However for businesses we don’t have to wait for futuristic visions to be realized, the big data explosion is already here. We can store and process this data effectively and cheaply, but analysing and making decisions from ever increasing data volumes – and of course exploiting ever richer data to derive value and ‘insight’ for our companies – that is altogether more challenging.
Extensive network surveillance and fault correlation systems in networks indicate what is broken and where. By analysing the vast, near real-time data publicly out there on the popular social networking sites, the scale of the customer impact and the effectiveness of a fix or a mitigation action can now be assessed. By ‘mining’ data across multiple networks and systems faults can be diagnosed and localised faster; in some instances a fault can even be predicted before it ever affects a customer.
Many companies can gain value from using the data already available, provided that specialist data scientists can be found to focus on the problem, and provided that they can spend the time to get under the skin of the business issues to address it directly. However, for big data to really pay off we need tools and processes that allow business people to get at the meaning in these archives. We predict this will be a two way process; better tools and methodologies are emerging – enabling every day folk to move beyond Excel and into advanced analytics; but data and data analysis is increasingly becoming the language of business and to be successful in the enterprise of the future business people are going to have to learn to speak it.
Security has become critical
But there is another even greater challenge. If data is becoming more valuable, then the security of that data, and the management of its use in the enterprise, has become critical.
There are many legitimate uses of the data we give to companies that enhance our experience of the goods and services we buy. But at every level of a company it is critical that the power these data give us is used ethically, and that the privacy of customers is respected while delivering what they want, when they want it. Companies that fail to behave properly are likely to suffer severe penalties – not only from the law, but also because customers will not tolerate privacy abuses for long if they have any option at all.
Companies also store data on their own products and services. Some of this is extremely valuable – it is IPR, it is what encapsulates value for the company. Whether it is customer confidential data, or company confidential data protecting it is becoming more difficult and the environment is becoming increasingly hostile out there.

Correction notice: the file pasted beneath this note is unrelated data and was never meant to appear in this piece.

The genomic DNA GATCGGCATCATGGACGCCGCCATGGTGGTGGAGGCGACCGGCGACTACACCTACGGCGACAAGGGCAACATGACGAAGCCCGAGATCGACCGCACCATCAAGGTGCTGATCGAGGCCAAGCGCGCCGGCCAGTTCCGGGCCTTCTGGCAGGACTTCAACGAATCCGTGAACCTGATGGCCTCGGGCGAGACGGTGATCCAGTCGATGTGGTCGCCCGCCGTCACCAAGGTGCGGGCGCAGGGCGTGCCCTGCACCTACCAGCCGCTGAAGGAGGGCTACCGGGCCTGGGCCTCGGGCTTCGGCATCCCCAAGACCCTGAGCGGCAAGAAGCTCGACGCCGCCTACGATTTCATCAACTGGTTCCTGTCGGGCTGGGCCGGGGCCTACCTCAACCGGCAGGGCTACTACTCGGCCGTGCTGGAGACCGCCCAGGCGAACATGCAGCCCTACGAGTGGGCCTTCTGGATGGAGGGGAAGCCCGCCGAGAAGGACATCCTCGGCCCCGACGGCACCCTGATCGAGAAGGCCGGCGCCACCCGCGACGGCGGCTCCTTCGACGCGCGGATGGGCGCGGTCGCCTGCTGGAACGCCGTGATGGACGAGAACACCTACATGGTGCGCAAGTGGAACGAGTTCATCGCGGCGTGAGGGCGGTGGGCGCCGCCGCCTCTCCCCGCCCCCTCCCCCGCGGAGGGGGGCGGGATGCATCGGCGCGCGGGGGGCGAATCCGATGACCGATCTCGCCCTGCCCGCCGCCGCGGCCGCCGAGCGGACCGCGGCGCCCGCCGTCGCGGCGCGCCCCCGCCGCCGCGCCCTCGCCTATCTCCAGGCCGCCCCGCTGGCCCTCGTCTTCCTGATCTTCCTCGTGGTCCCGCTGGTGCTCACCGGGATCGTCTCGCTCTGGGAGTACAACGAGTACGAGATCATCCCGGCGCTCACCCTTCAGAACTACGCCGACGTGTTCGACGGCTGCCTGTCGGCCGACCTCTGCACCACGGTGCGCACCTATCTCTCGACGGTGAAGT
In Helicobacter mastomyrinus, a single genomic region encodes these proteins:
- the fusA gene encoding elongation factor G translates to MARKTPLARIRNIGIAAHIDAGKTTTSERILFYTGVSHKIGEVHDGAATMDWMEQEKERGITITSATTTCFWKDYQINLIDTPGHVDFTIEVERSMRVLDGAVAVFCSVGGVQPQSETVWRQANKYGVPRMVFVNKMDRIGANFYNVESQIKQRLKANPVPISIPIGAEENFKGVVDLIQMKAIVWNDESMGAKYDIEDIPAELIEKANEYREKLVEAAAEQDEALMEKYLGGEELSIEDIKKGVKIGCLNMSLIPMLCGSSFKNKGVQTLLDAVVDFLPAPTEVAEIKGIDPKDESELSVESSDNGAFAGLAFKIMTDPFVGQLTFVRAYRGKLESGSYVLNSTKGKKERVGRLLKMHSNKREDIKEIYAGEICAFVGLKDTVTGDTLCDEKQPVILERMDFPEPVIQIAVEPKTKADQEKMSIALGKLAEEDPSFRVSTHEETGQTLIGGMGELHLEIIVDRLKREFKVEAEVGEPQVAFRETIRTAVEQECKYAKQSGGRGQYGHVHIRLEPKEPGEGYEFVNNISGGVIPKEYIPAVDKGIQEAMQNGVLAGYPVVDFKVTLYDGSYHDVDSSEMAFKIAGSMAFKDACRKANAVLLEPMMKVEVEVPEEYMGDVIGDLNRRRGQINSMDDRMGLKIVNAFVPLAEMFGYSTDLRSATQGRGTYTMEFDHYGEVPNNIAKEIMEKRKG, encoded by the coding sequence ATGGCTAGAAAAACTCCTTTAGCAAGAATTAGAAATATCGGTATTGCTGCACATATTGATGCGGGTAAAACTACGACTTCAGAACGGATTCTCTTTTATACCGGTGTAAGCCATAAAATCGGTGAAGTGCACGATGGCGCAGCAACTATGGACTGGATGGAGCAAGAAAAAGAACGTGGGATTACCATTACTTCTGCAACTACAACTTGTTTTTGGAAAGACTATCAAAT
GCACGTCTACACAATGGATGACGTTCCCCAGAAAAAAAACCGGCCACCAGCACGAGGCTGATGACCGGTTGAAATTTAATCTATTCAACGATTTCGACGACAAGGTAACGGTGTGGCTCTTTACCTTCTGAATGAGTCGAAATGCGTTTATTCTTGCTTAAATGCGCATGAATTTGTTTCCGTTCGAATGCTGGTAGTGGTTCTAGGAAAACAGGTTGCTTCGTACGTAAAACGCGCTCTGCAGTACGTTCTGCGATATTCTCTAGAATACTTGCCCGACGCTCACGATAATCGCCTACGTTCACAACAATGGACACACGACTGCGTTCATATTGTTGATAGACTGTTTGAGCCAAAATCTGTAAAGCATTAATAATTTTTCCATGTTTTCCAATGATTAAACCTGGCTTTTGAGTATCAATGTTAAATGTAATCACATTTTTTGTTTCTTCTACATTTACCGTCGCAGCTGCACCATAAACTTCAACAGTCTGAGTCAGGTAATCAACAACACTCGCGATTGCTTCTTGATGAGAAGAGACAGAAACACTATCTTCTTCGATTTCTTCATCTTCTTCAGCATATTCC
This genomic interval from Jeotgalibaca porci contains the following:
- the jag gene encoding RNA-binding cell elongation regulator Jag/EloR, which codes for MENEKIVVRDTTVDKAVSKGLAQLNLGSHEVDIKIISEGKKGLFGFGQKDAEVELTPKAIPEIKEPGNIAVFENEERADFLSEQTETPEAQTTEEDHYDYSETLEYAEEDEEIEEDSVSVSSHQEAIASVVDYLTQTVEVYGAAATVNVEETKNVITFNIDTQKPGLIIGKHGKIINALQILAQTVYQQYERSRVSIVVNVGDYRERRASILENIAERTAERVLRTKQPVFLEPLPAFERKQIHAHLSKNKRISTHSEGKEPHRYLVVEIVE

Cloud, convergence, consolidation and mobility are trends that whilst empowering customers and businesses, are also making the job of securing data more complex. Hacking is no longer a hobby, it is no longer about competing for bragging rights rather it is becoming employment; a hacker can afford many months of time to steal high value assets … and a hacker attack from a distance can be hard to pursue legally.
The rate of attacks is also rising. According to a US government report, cyber-attacks and intrusions into critical energy infrastructures increased at an alarming rate in 2012 – up by 52 per cent over 2011. But most worrying is that many businesses often don’t know they have been attacked.
If we are to harness the real power of data then we as technologists, business and individuals must address the security and privacy of the data we create and store. Too often we hear of companies storing data without their user’s knowledge, or devices capturing information that can be used by malicious hackers. On the other hand, do we as individuals really pay close attention to what data we create and where we store it? Probably not as much as we should.
The data we generate from connecting the things around us and then using that information to create a better future will be the next big innovation in our society. To make it successful, business and individuals must come together to balance the need to understand and use data whilst at the same time protecting it from those that want to cause damage.
A Tommy Flowers memorial, marking the 70th anniversary of the creation of the first electronic computer, will be unveiled at BT’s Global Research and Development Centre on 12th December 2013.